I’m Half Crazy, All For the Love of You…
Continued from the previous post on “Bicycle Built for Two” and my father:
#3 — It is a bittersweet song.
The melody is bouncing and joyful. The lyrics are about a rejected proposal of love. There is a sense of joy – or maybe it’s peace – being brought into what could have been merely tragic or merely tearful.
I suppose this speaks to an entire worldview, a perseverance combined with insight into all things working for good that makes the unbearable bearable.
If I were to get all psycho-analytical about it, I would guess that bringing up “Bicycle” on that particular subway ride with Mimi was a way of bringing the comfort and wisdom of my father into a situation where I didn’t have my father himself.
When I was a kid, another student in my class passed away. Not someone I knew real well, but that was the first death of someone my age. My dad took me to the wake.
He didn’t say much on the ride there. He let me ramble; I can’t remember what I talked about.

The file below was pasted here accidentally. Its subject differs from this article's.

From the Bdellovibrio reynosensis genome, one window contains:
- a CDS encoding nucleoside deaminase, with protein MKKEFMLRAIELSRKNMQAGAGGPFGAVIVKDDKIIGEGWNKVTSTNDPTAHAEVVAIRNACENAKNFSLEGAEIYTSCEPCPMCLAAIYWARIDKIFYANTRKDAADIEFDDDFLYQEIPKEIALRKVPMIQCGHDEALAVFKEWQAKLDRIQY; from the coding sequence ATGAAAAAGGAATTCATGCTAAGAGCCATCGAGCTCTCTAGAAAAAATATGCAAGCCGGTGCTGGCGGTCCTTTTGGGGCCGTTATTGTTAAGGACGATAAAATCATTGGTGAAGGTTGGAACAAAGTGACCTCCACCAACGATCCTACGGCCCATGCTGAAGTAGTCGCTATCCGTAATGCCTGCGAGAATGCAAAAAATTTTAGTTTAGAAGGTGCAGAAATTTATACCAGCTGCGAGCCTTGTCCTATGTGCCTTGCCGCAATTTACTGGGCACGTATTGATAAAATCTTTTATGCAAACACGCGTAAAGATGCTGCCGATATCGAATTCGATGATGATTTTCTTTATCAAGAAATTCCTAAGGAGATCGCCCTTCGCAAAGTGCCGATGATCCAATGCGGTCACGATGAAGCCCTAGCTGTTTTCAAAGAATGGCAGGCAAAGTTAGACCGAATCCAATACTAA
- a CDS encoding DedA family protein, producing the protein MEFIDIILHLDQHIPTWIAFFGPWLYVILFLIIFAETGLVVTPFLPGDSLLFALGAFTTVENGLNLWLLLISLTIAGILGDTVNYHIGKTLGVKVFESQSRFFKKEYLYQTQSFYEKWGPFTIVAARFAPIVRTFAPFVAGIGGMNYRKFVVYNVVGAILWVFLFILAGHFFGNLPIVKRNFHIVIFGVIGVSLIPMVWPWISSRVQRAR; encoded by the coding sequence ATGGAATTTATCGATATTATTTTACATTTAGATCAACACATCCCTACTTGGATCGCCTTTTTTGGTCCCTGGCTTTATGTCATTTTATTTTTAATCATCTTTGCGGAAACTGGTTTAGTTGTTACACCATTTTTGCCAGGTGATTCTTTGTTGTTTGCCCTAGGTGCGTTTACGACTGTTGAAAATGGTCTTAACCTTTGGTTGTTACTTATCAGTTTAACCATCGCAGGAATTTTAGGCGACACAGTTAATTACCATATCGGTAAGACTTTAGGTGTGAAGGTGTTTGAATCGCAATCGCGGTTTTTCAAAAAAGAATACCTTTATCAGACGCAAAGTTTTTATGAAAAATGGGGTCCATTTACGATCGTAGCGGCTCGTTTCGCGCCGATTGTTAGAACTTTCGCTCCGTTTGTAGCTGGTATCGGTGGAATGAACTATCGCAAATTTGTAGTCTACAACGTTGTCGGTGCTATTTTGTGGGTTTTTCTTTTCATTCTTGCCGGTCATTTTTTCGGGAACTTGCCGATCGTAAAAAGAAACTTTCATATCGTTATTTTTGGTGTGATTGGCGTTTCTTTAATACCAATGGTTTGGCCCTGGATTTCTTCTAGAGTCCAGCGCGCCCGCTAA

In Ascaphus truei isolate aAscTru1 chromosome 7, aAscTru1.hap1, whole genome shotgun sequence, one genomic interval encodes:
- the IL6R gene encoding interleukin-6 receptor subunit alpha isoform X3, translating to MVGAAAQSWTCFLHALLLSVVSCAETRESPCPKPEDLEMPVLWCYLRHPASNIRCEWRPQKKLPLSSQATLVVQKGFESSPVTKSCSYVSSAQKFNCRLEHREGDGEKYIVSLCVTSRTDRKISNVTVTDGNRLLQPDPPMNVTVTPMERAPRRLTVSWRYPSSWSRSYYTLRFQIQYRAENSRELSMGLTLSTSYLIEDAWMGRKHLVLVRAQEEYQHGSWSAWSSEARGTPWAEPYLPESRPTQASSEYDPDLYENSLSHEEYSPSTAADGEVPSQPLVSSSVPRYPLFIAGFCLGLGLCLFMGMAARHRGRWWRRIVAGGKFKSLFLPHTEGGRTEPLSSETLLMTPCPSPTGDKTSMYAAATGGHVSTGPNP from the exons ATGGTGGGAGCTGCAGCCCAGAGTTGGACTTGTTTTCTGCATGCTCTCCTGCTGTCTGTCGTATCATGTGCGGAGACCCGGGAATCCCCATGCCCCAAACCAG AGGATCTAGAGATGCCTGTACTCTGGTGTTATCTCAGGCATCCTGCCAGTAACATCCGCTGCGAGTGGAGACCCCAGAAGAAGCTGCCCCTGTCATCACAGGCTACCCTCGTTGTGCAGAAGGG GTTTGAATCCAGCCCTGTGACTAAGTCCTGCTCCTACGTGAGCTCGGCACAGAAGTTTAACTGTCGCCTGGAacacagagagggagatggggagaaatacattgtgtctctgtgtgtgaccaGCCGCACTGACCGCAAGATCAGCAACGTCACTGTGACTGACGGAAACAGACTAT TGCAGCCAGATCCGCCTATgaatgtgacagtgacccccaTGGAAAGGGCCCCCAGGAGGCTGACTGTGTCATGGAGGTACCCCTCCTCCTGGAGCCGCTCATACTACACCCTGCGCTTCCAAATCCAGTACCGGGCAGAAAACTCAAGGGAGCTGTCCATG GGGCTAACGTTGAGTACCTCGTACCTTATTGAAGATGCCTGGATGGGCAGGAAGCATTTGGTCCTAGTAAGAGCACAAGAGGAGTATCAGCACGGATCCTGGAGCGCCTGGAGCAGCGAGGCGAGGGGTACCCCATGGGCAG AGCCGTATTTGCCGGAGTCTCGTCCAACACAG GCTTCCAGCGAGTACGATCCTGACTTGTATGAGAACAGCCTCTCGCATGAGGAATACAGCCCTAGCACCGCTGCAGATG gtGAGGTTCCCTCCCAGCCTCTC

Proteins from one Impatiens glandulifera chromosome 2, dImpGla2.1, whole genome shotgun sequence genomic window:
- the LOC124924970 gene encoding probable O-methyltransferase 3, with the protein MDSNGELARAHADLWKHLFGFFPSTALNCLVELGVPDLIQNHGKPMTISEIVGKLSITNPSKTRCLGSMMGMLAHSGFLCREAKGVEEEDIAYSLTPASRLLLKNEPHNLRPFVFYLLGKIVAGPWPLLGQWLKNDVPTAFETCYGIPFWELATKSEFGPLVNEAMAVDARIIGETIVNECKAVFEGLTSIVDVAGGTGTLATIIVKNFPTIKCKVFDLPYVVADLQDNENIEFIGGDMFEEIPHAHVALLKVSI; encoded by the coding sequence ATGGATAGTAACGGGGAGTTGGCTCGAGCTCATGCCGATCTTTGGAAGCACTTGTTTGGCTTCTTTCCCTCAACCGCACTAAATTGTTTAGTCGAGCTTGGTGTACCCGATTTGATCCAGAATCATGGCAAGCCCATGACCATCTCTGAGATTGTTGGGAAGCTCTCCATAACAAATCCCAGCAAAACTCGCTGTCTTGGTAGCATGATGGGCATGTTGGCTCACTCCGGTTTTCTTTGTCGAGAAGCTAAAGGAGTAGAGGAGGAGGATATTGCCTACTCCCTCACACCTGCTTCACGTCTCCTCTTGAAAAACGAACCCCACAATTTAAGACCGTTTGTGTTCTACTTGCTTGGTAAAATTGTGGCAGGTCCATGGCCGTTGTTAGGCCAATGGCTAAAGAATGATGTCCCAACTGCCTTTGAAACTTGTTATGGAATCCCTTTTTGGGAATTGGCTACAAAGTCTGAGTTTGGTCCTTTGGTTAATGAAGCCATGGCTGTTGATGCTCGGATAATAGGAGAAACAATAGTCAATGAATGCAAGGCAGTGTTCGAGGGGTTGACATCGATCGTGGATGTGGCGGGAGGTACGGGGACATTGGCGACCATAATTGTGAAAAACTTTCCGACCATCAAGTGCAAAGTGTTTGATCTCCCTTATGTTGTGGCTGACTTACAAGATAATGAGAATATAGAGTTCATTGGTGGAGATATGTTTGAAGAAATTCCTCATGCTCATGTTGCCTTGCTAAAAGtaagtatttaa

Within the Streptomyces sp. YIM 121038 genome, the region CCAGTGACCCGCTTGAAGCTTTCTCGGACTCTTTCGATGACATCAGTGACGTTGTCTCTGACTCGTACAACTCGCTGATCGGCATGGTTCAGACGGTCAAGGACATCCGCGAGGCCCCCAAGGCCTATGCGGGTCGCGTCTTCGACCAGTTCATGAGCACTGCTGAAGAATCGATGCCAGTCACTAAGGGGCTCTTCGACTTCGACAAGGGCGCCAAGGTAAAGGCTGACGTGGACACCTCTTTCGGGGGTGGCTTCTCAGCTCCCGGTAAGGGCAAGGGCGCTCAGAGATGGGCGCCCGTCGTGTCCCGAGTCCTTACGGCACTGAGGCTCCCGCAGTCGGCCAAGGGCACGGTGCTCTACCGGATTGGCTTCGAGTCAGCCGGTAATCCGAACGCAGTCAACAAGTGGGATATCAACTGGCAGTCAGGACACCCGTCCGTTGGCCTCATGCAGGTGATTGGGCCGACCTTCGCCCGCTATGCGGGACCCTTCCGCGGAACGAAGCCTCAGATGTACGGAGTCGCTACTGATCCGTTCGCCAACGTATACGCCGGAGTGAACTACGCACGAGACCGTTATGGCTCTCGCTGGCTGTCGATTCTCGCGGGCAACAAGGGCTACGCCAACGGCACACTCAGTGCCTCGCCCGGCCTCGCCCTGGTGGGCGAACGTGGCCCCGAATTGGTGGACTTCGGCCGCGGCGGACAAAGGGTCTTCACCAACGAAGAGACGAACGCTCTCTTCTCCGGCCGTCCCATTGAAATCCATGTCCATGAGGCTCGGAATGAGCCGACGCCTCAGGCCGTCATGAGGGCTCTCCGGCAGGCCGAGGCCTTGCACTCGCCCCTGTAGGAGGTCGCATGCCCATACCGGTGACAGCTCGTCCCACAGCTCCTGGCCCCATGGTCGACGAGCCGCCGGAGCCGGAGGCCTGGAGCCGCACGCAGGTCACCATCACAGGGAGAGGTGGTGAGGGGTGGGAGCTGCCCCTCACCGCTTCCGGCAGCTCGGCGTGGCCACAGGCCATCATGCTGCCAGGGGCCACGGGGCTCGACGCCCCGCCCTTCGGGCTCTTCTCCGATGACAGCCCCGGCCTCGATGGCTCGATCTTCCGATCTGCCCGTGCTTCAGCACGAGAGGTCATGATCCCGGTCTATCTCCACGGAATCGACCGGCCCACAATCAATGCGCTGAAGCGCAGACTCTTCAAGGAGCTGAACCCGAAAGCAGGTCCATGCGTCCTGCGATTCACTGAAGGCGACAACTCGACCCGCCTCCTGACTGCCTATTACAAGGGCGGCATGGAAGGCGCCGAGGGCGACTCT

He didn’t say much on the way back. We stopped at a drug store, and he bought me a small bag of M & Ms.
He didn’t say much; yet he shared with me a great wisdom. There are times when the most astute insight is silence — quiet comfort. And where the only appropriate answer to big sorrows are small graces.
Mimi and I would sing that song often after that. It was always a celebration; always a connection.
#4 — It is a self-deprecating song.
My dad, as I said before, was a judge, which implies a certain comportment of dignity. But one can’t take oneself too seriously, and choose to be on the receiving end of “You’re half crazy if you think that that will do!”
I find it interesting that my dad enjoyed being on the goofy end of a goofy proposal song.
Not that there is any of that false humility going on here – in fact, it takes a level of security in oneself to be open to a decent ribbing. It is said of Johnny Carson that he was funny when he was “on;” but he was hilarious when he bombed.
It was in taking the badness of the joke onto himself – transferring the failure into human foible – that redeemed the joke. And in the process, bolstered his dignity. (As opposed to a selfish “I don’t get any respect” tack.)
My dad has a humor that, by embracing the goofy, embraces humanity.
It is a humor of grace.
I suppose to be complete in my profile, I should also do an in depth analysis of his other song.
Would it be too much of a stretch to find spiritual profundity in “Little Brown Jug?”
Just my thoughts,